As African Union’s (AU) master goal to silence the guns in the continent by 2020 draws nearer, the official responsible for the project expresses satisfaction with the progress and is hopeful to meet the deadline.
In an exclusive interview with Anadolu Agency, Ramtane Lamamra, AU high representative for Silencing the Guns in Africa, claimed that over the next one year, Africa, known for conflicts and bloodshed, is ready to shed its image.
He noted the continent has made progress in preventing, managing, and resolving conflicts, citing peace agreements in South Sudan and Central African Republic, and peaceful elections in Madagascar and Congo.
At the 50th anniversary of the AU in 2013, the heads of states had set an ambitious goal to make Africa conflict free through an elaborate road map. The first goal was to silence the guns on the continent by 2020.
Lamamra — who served as foreign minister of Algeria from 2013-2017 and is credited for playing a prominent role in regional mediation efforts, including leading them in Mali — said a mechanism of putting checks on the movement of weapons to Africa has been put in place.
“Africa does not manufacture weapons. The guns come illegally through traffickers, terrorists and other private actors. By identifying points of illegal arms trade, it is possible to achieve the silencing of the guns and create peaceful and stable Africa,” he said.
Lamamra — who has previously served as AU’s commissioner for Peace and Security from 2008-2013 to oversee mediation efforts with the help of the UN — said in addition to putting checks on the gun racketing network, he was working hard on the demand side.
“By addressing issues to settle conflicts, we will automatically reduce demand for guns. This will make it difficult for arms smugglers to find buyers,” he said.
Elaborating on his work, Lamamra, who has been Algeria’s envoy at the UN as well as in Washington, said the AU has developed an efficient and a compressive legal instrument to cope up with the requirement of conflict prevention, its management and peace making.
The mechanism also talks about mediation, peace keeping and post conflict reconstruction. “We have developed an understanding to use mediation tools to prevent conflicts and have made it sure that all parties accept and abide by treaties and political agreements,” he said.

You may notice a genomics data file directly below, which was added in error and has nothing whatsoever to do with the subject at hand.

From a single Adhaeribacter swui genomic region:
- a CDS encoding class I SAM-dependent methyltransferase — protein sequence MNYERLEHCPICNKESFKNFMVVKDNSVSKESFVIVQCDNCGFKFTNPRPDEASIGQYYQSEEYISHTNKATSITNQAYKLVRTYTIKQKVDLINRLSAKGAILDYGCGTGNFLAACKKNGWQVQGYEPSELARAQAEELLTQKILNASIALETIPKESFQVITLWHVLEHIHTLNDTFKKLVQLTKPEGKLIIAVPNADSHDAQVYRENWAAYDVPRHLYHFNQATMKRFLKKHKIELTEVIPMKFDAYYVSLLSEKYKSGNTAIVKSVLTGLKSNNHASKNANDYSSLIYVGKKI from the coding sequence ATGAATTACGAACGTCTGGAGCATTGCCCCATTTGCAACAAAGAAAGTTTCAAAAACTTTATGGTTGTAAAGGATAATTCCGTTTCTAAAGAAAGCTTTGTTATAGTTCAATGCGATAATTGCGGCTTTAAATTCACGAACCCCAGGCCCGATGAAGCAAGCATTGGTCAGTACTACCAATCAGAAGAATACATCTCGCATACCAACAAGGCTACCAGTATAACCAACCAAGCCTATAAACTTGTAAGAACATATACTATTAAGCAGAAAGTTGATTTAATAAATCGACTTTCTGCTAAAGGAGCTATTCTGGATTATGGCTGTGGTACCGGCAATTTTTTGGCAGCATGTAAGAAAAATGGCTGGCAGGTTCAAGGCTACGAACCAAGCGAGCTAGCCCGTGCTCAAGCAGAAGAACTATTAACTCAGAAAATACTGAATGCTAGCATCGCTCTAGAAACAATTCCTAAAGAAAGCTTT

Lamamra, who was in Turkey to participate in the Istanbul Mediation Conference, said the AU was focused to prevent conflicts and to achieve this goal it has set up early warning mechanisms. He said the next stage will be to disarm various groups that is also imperative for making African a peaceful continent.
Former diplomat said he had negotiations with various weapon exporting countries and succeeded to convince them to put checks on their sales. “We had a consensus to address legitimate needs of sovereign states to acquire weapons to defend their national integrity and the need to dry supplies to terrorist and criminals.”
Russia accounts for 35% of arms exports to Africa, followed by China with 17%, the U.S. with 9.6% and France with 6.9%. At the recently concluded two-day African summit in the Russian coastal city of Sochi, Russian President Vladimir Putin signed military agreements with 30 African countries.
While ensuring checks on the spilling out of the military hardware to criminals and gangs, Lamamra said he also worked with the moral and political part of the roadmap to make a situation where arms don’t find buyers.
“I began with convincing African governments to conceive a future, without armed conflicts, address every problem without violence and find a peaceful and political solution to every problem in their backyard,” he said.
Since the end of the Cold War in 1991, conflicts have cost more than $100 billion to Africa. Across the continent, some 9 million people have been displaced by various conflicts, according to data collected by Oxfam, an international confederation of NGOs working to reduce poverty.
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